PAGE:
THE collapse of a major building firm and its parent group is having a ‘ripple effect’ through the Island’s economy, the Housing Minister has said.
Deputy David Warr warned of ‘collateral damage’ but also praised Andium Homes for taking on some affected sub-contractors.
He added that he hoped the last of the ‘dominoes’ had fallen following the failure of Camerons as well as the subsequent insolvency of parent company the Garenne Construction Group.
Camerons, one of Jersey’s biggest construction firms, cited spiralling material and labour costs, strains in the supply chain and problematic contracts as well as the impact of the pandemic and Brexit, as the reasons for folding.
Following this collapse, directors determined that Garenne was unable to continue to trade given its financial position.
Accounts shared with businesses owed money by Camerons showed that it had £7.635m of liabilities but only £163,000 available to pay secured creditors, which include staff, Social Security and the Taxes Office – and no money to pay unsecured creditors such as sub-contractors.
Meanwhile, the Jersey Construction Council has said the outfall ‘may be stretching several organisations’ that work in the industry.
Deputy Warr said: ‘There is so much collateral damage from it, not just the impact on the sub-contractors, but then the sub-contractors’ ability to pay for goods and services so it really does have a ripple effect through the whole economy.’
However, he noted that some of the affected sub-contractors had been ‘picked up’ by social housing provider Andium Homes to enable them to continue being paid ‘sensibly and promptly’.
These included some who had already been working under Camerons on Andium’s Cyril Le Marquand Court redevelopment, which will now continue under replacement contracting partner ROK Construction.
Andium chief executive Ian Gallichan said they were ‘delighted to have been able to ensure continuity of employment for former Camerons’ staff at our Ann Court Development’.
He added: ‘We are also pleased that the final phases of the scheme which will see 85 more homes, a new public open space and a public and residents’ car park is on track to be completed within the next 12 months.’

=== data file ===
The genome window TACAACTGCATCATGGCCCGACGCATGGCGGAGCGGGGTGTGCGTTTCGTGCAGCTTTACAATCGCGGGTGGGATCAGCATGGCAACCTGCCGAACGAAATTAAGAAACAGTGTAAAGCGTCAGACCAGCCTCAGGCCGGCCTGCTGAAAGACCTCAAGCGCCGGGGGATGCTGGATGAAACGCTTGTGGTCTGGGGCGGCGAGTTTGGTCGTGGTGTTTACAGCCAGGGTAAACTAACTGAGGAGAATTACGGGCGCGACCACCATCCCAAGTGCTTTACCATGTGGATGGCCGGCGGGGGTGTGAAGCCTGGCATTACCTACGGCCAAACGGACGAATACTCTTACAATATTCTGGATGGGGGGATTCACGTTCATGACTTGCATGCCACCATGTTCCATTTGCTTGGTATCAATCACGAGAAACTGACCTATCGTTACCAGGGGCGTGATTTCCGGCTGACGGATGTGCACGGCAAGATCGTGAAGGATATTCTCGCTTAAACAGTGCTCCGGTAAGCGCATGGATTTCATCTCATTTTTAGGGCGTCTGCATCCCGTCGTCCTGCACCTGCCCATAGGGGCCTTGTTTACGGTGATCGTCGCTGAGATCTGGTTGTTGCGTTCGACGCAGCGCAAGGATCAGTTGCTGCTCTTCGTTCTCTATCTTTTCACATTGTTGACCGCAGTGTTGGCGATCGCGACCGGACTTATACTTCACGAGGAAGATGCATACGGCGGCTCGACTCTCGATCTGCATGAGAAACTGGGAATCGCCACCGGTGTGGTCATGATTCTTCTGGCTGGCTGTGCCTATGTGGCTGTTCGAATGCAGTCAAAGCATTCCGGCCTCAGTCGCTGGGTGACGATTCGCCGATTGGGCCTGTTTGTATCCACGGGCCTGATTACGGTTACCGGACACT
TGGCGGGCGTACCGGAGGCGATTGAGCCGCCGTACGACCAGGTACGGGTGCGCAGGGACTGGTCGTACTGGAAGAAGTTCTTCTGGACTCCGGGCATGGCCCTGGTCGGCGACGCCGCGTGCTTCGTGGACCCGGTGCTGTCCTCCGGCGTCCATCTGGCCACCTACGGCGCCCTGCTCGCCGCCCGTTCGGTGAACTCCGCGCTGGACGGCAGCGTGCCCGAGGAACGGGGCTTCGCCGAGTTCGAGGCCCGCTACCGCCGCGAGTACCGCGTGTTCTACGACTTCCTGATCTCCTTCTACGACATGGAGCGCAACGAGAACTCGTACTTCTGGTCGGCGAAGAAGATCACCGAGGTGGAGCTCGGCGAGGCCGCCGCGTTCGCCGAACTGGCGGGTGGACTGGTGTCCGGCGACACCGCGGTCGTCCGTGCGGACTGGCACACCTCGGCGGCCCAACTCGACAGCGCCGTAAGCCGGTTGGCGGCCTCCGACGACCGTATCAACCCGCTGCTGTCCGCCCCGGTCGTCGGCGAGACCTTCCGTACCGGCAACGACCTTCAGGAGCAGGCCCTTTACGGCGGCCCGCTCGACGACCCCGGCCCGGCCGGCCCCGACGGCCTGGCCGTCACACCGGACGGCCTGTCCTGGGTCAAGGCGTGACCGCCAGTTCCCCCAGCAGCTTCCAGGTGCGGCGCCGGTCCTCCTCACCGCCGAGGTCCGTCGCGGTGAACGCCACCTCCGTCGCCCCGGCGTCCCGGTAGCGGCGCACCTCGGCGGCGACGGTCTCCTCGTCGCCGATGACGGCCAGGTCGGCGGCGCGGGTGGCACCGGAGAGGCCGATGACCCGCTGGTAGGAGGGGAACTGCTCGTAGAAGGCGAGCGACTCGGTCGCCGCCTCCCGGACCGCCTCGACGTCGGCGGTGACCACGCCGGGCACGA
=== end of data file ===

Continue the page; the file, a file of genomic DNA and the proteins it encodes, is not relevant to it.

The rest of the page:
Deputy Warr said: ‘Andium have a massive programme to come through so it is positive that we have a States-owned entity that has been able to help keep things moving.’
In a statement published to its members over the weekend, the Jersey Construction Council said it would shortly be issuing a guidance document with advice and support on operational matters as well as those relating to emotional wellbeing of employees.
It also said it was planning a ‘drop-in support day’ event with representatives of different organisations from government, third and private sectors.
Interim chair of the JeCC, Simon Matthews, said: ‘The JeCC is the voice of the Jersey construction industry. As such, the JeCC are concerned that a series of unexpected events, including the outfall from both the Camerons and Garenne decisions, may be stretching several organisations that work in the industry now and in the future.’
He added: ‘It is vital that organisations in Jersey’s construction industry share and talk openly with the relevant persons about their worries and anxieties as early as possible. By making available and signposting the support that is available to them, they will be able to work with dedicated people to manage and resolve these issues, with the key aim of supporting companies through challenging time.’